Gallup recently released a poll ranking how Americans rated 25 business and industry sectors. The federal government, oil and gas, and the real estate industries scored least – at -29, -44, and 46 percentage points, respectively. One would have to be living under a rock to not understand the sentiments that formed such rankings.
A bit problematic though was the rating ( – 5 percent points) Americans in the “random sample” of more than 1,000 adults aged “18 and older” gave the public relations industry. PR was oddly lumped in with none other than the advertising category. This is quite problematic because public relations and advertising are two distinct disciplines and should not be lumped in the same category.
We venture to say that those numbers reflected poorly because consumers are increasingly savvy, discerning and can see the pay-for-play activity behind the creative, crafty, blitz of multimedia advertisements we all tend to have a love-hate relationship with. PR is generally associated with “earned media” and reporters do not get paid for reporting stories introduced to them by PR practitioners. Of course, when respondents saw PR lumped in with “advertising” they immediately gave both a negative rating. It also doesn’t help that popular TV shows have given consumers the misimpression that public relations is all spin and fluff.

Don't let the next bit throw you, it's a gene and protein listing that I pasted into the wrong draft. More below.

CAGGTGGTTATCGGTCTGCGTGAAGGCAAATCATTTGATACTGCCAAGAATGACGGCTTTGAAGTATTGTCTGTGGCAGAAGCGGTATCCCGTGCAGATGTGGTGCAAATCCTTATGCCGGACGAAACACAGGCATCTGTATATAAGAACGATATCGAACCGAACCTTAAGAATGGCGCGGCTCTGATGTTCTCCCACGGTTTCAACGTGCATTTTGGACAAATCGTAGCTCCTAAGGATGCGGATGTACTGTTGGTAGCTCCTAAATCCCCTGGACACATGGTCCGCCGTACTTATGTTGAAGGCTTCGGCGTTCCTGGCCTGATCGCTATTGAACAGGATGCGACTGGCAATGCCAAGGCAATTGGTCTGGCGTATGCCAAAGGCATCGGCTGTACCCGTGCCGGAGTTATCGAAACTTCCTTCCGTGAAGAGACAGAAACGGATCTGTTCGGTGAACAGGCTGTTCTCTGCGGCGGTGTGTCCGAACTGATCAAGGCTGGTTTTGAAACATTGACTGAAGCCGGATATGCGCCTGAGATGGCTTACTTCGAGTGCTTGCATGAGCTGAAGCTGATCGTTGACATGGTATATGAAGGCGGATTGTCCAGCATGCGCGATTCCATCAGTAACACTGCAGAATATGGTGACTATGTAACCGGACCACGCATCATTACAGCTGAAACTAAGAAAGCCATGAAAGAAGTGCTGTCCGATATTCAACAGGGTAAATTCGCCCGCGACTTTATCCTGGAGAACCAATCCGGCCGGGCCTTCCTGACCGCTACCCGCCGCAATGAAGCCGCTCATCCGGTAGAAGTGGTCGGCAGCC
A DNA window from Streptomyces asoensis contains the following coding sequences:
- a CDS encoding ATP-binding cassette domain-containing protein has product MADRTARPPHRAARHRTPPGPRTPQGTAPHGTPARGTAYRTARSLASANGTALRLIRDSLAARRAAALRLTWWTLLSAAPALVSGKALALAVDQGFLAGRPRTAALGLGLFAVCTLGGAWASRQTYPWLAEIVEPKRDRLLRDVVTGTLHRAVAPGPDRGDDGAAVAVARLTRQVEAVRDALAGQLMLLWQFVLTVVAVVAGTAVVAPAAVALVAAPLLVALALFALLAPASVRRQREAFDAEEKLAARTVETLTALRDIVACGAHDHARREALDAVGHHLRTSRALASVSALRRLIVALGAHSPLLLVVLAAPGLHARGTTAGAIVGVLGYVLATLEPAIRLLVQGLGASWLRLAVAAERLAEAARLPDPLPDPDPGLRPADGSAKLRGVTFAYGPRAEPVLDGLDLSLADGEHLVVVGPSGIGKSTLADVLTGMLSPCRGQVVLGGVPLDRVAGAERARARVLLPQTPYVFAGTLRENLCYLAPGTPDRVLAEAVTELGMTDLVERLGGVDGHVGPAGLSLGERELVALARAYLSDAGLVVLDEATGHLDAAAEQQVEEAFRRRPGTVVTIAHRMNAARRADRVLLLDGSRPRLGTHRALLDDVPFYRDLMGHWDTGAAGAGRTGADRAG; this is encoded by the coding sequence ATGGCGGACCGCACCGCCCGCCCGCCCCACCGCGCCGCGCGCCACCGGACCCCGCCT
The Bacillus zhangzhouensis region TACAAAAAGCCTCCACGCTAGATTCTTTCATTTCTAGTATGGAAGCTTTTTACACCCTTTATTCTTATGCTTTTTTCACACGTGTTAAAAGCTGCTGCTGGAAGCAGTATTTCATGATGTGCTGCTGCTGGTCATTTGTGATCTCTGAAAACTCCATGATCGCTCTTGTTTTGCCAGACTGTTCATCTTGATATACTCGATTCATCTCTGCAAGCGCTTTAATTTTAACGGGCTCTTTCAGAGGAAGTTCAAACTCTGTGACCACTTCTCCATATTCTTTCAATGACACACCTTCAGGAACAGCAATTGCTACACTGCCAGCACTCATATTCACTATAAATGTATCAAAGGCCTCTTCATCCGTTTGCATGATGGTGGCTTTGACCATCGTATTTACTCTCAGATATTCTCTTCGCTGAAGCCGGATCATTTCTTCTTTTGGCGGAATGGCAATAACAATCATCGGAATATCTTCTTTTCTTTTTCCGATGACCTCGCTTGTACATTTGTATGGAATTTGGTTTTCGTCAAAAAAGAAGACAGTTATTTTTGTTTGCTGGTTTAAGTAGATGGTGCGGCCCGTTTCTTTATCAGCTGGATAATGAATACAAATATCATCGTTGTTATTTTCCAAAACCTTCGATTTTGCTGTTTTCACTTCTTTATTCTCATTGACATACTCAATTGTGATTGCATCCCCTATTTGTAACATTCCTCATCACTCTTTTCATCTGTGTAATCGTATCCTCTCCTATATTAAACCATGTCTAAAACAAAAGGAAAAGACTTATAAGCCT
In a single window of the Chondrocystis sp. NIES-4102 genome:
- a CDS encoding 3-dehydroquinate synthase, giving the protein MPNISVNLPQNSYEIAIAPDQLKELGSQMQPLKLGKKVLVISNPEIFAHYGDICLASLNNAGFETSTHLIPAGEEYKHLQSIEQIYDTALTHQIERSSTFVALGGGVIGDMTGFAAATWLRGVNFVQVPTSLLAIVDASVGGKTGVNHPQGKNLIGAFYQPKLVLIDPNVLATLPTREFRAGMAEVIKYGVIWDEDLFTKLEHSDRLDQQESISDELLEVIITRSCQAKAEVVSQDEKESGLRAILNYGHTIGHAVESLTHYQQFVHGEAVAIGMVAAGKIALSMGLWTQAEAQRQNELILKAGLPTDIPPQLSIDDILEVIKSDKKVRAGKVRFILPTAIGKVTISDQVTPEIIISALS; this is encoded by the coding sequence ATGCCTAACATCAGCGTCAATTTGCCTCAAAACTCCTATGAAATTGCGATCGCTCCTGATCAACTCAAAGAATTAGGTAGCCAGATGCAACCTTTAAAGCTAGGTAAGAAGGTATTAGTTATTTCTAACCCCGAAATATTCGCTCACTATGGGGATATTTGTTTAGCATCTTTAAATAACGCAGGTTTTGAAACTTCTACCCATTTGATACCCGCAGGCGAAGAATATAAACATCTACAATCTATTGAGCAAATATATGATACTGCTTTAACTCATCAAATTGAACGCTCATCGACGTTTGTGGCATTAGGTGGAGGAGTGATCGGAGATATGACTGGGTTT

Nonetheless, there’s growing public relations value for businesses and consumers alike, backed by studies showing the public relations industry and the need for its services grew overall in the thick of the global recession in 2008 and 2009. There is additional awareness that when PR is handled properly, consumers appreciate and recognize it even if they wouldn’t think to call it “PR” – goodwill is essentially earned and granted in the process. However, when it’s improperly implemented it’s so glaring many consumers can see through the ‘spin’.
It appears Gallup would do well to make a distinction between PR and advertising in future polls – the numbers would definitely be more accurate.